USGS Greenland Survey Shows Much Lower Resource Potential
WASHINGTON Aug 29, 2007 (Dow Jones Newswires)
The northeastern shore of Greenland could provide the U.S. with significantly fewer billions of barrels of oil and gas resources than previously thought, the U.S. Geological Survey said Tuesday.
The lower resource estimate will mean that, as domestic production declines, the U.S. will have to increasingly rely on other major producers such as Russia, Venezuela, West African states and the Middle East.
The USGS published the first review of the hydrocarbon potential of the region in seven years, estimating more than 30 billion barrels worth of petroleum reserves.
The government agency said it believed the area - which lies under massive sheets of ice in water depths up to 500 meters - holds 9 billion barrels of oil, 86 trillion cubic feet of natural gas and 8 billion barrels of natural gas liquids that are undiscovered but recoverable.
The 2000 survey estimated 47 billion barrels of oil, 81 trillion cubic feet of gas, and 4 billion barrels of natural gas liquids.
"Knowing the potential resources of the Arctic - an area of tremendous resource potential, environmental sensitivity, technological risk and geological uncertainty - is critical to our understanding of future energy supplies to the United States and the world," said USGS Director Mark Myers. "This is the first systematic and comprehensive analysis of the undiscovered petroleum resources of the Circum-Arctic in the public domain," he said.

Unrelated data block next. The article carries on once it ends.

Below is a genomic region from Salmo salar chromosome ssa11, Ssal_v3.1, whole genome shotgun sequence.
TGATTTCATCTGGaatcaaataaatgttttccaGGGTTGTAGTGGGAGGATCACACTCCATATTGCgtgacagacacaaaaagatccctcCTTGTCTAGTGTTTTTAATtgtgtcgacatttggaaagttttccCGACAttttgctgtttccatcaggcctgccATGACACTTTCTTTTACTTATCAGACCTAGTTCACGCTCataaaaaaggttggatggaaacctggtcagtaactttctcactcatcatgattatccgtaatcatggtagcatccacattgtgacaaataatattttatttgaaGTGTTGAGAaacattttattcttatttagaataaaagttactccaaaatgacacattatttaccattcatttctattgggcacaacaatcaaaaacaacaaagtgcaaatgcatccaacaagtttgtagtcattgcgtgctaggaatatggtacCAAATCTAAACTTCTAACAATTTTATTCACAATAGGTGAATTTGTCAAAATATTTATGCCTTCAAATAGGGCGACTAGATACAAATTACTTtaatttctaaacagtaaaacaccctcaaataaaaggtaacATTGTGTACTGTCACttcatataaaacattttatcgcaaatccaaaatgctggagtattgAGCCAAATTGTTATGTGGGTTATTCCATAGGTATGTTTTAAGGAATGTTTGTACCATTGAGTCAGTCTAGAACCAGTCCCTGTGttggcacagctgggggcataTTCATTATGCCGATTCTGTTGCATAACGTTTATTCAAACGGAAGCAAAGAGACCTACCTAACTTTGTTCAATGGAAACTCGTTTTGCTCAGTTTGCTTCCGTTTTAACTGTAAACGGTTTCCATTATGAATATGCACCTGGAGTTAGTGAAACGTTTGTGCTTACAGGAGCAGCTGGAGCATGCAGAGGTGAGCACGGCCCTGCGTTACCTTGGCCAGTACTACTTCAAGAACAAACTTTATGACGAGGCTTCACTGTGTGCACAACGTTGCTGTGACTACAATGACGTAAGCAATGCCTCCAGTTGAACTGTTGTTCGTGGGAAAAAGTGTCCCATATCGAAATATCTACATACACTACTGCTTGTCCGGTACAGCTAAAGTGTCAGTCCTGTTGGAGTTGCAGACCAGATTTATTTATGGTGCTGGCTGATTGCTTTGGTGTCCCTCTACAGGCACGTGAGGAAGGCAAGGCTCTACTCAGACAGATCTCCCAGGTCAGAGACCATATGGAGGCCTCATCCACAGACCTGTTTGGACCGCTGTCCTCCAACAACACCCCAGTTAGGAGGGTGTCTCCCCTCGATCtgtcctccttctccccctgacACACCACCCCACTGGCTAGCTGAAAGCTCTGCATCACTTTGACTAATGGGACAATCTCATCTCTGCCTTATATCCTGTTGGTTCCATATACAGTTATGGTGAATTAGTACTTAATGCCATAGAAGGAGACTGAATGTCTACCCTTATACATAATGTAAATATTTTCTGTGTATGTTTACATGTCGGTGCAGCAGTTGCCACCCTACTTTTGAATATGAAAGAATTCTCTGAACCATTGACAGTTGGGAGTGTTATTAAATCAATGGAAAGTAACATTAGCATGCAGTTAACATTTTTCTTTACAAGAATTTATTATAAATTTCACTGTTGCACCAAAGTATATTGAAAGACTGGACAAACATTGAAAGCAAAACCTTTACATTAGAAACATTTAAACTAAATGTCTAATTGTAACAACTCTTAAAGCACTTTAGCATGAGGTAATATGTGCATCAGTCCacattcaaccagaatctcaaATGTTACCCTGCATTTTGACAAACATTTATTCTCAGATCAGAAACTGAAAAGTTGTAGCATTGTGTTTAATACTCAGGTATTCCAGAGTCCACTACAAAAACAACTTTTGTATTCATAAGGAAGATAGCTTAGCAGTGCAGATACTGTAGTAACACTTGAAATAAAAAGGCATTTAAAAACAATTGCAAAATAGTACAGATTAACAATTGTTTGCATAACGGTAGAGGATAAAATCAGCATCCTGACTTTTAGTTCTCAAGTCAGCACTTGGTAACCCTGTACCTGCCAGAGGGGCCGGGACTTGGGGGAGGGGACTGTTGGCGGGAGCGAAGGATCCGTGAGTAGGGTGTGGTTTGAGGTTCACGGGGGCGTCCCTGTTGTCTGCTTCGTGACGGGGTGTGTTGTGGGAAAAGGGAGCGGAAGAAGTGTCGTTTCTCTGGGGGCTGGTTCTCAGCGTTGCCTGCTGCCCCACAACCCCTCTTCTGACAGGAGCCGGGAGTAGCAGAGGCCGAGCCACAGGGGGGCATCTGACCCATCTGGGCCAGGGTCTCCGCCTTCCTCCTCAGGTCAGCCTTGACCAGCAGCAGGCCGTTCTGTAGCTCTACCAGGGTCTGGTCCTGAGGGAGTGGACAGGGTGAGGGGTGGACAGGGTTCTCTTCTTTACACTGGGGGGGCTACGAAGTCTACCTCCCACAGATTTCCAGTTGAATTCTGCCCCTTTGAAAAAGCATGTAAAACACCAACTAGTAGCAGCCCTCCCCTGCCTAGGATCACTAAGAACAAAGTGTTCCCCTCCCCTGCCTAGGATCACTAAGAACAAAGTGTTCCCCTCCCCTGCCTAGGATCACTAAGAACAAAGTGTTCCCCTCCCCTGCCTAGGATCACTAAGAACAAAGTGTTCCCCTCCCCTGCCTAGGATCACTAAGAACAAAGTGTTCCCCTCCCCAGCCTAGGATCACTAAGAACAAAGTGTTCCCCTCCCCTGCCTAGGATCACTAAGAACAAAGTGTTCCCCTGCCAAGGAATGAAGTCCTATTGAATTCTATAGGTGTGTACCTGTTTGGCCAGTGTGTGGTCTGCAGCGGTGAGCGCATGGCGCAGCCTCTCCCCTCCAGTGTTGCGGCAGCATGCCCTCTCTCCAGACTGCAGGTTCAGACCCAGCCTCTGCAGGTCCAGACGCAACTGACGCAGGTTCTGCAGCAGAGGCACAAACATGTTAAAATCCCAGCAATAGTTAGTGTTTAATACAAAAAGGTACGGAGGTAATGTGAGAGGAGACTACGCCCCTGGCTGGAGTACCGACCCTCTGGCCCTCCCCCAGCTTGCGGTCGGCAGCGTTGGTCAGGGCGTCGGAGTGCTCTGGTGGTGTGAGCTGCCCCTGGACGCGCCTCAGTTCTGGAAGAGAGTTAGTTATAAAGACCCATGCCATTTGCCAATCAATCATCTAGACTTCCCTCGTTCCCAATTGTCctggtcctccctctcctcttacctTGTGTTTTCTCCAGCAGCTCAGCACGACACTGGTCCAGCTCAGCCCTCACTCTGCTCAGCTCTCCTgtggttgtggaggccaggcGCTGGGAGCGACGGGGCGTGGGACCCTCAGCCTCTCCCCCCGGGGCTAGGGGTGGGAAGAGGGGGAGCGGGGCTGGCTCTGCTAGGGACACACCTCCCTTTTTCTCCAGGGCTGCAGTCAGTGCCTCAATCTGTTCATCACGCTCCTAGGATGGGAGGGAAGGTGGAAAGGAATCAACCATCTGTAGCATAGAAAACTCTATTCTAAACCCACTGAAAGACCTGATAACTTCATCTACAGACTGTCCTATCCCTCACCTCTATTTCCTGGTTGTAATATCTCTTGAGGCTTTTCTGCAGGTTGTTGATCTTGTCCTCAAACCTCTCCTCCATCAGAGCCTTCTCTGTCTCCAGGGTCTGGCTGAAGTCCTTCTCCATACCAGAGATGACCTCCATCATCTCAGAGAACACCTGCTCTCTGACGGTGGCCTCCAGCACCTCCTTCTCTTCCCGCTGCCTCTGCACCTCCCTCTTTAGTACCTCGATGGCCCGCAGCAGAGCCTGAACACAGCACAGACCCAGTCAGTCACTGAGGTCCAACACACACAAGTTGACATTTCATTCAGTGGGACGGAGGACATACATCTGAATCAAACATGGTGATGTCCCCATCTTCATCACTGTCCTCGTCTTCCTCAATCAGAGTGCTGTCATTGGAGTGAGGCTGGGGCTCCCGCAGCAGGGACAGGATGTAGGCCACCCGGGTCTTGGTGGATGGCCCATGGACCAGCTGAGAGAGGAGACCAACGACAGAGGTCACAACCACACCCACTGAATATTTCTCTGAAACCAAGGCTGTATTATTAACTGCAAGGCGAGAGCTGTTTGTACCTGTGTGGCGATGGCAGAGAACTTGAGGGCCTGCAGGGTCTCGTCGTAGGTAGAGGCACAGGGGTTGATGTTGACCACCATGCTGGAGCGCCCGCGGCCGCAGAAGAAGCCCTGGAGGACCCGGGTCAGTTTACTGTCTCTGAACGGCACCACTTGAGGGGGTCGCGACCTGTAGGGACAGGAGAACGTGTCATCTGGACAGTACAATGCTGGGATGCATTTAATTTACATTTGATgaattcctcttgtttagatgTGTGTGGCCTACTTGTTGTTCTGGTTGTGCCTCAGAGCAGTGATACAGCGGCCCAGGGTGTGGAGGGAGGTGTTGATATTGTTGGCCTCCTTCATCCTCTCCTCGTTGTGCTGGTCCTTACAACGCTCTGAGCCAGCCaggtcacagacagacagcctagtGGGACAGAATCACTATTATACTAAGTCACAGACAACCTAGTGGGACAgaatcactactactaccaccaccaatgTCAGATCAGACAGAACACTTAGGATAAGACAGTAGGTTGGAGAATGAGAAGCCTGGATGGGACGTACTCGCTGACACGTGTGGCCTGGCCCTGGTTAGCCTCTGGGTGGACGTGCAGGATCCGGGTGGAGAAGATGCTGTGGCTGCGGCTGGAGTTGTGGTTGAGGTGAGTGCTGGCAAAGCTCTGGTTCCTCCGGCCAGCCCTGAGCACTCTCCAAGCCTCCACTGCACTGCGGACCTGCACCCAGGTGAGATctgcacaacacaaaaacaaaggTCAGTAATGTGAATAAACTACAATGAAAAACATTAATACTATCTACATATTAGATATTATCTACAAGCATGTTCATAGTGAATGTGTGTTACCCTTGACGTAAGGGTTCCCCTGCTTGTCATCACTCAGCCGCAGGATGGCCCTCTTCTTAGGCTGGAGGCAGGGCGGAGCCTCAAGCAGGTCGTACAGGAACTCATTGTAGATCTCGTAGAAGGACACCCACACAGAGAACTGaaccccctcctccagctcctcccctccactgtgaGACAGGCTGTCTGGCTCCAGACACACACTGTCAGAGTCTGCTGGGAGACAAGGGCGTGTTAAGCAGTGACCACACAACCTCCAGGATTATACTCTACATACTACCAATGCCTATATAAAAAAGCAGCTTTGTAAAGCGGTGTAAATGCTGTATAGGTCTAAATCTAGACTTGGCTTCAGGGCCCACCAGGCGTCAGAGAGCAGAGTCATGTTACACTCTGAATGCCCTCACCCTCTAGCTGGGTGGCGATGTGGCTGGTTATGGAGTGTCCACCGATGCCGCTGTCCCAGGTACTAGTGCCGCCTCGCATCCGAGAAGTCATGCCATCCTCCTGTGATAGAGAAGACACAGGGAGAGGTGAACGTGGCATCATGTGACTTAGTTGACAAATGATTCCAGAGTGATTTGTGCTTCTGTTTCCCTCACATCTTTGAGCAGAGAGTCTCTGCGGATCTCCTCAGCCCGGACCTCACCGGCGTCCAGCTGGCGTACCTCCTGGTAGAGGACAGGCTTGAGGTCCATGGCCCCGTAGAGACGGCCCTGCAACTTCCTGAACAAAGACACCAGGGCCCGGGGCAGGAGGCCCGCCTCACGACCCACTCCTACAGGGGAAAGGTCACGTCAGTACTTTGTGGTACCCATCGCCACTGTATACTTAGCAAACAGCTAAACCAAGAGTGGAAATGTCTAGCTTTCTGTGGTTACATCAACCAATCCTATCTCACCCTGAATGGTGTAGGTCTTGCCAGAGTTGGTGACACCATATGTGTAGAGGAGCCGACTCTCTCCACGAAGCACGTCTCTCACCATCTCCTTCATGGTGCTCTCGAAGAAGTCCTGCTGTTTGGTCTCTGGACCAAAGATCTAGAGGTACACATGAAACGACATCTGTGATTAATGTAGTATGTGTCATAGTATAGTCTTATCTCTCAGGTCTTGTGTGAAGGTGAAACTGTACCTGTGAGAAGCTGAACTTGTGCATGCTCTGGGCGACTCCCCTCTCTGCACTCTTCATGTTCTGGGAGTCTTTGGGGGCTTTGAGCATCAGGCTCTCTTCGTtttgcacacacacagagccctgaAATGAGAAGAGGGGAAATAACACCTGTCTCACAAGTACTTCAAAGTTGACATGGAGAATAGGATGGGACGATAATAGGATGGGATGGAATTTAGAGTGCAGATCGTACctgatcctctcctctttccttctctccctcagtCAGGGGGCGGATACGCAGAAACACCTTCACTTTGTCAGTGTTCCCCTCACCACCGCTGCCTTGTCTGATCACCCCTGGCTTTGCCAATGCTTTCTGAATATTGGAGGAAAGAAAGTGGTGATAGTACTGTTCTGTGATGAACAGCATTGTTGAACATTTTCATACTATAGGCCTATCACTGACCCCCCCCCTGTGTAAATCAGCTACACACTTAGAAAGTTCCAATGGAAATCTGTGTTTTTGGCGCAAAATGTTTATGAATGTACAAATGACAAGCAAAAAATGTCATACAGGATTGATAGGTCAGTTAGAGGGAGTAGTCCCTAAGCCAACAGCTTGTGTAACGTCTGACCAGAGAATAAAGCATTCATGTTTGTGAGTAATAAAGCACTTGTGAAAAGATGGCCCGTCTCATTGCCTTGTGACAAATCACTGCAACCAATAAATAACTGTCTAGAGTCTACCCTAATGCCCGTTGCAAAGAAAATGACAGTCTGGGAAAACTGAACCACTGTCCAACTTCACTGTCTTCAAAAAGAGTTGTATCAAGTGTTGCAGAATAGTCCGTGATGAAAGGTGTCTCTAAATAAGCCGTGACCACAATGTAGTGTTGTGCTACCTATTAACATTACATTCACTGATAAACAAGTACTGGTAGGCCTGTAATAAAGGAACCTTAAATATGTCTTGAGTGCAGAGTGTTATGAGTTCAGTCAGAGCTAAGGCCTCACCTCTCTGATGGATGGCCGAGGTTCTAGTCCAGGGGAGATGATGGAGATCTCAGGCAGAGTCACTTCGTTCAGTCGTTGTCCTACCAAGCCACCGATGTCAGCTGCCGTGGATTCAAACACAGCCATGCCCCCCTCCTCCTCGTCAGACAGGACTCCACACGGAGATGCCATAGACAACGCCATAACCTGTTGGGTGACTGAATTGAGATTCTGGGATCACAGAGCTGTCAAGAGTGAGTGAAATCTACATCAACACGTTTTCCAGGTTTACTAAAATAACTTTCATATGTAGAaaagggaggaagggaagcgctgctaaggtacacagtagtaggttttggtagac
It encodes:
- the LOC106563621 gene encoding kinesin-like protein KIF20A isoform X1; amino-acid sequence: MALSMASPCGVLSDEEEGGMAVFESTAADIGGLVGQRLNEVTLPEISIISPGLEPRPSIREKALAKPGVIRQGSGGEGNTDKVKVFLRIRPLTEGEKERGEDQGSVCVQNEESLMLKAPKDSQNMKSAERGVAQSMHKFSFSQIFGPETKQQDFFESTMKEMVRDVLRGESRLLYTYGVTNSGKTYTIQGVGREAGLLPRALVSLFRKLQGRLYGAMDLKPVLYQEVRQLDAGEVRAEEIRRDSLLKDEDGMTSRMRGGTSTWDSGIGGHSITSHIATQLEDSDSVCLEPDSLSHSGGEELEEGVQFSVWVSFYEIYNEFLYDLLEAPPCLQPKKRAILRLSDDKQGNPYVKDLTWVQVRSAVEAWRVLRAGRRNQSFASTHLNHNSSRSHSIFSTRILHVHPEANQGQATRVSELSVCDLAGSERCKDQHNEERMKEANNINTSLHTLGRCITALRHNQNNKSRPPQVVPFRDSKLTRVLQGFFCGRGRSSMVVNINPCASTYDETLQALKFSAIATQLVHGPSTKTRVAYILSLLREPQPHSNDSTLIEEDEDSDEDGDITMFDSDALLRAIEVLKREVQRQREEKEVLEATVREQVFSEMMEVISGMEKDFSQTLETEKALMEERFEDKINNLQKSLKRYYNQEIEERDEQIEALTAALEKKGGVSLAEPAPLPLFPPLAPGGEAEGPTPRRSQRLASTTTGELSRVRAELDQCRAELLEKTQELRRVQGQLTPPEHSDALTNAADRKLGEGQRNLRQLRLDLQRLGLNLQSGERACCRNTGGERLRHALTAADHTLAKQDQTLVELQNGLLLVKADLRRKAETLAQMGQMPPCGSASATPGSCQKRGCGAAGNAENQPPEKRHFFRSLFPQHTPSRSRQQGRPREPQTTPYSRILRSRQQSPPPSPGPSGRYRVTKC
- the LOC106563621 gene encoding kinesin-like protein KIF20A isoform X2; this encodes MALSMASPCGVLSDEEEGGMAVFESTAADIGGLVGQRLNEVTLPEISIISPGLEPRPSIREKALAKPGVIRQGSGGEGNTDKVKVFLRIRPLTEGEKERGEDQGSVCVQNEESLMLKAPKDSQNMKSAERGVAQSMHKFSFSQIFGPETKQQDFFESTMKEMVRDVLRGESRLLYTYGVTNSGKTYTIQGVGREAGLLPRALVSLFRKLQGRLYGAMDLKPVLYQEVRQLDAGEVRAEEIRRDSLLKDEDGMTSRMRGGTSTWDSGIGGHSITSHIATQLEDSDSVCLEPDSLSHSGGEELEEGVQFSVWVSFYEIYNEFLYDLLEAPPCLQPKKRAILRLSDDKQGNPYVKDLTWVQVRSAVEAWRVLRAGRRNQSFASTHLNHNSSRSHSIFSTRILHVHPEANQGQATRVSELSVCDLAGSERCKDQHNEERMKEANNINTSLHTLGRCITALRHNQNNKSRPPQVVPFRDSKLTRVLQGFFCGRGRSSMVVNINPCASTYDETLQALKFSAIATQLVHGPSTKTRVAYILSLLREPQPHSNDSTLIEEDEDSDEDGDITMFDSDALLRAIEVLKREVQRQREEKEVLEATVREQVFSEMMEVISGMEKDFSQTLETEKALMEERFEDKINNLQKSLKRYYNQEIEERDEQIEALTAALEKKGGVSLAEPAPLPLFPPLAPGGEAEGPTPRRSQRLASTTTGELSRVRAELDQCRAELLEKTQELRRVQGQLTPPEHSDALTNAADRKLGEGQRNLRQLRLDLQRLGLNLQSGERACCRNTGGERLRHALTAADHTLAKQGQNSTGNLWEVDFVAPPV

The USGS said there is no current technology for exploring or developing oil and gas accumulations under sea ice such as those thought to lie in reservoirs in northeastern Greenland.
As the last major survey of the geologic potential of the Arctic estimated that 25% of the world's remaining undiscovered hydrocarbon resources lay within the Arctic circle, the U.S. government was hoping to supplant other crude imports with future supplies from the Arctic. Greenland, although the country governs itself, is part of the Kingdom of Denmark, and it is thought it would be a politically stable and a reliable supplier.
The USGS said Greenland is the prototype for its USGS Circum-Arctic Resource Appraisal, and the USGS will be releasing assessments of all the Arctic provinces over the next year.
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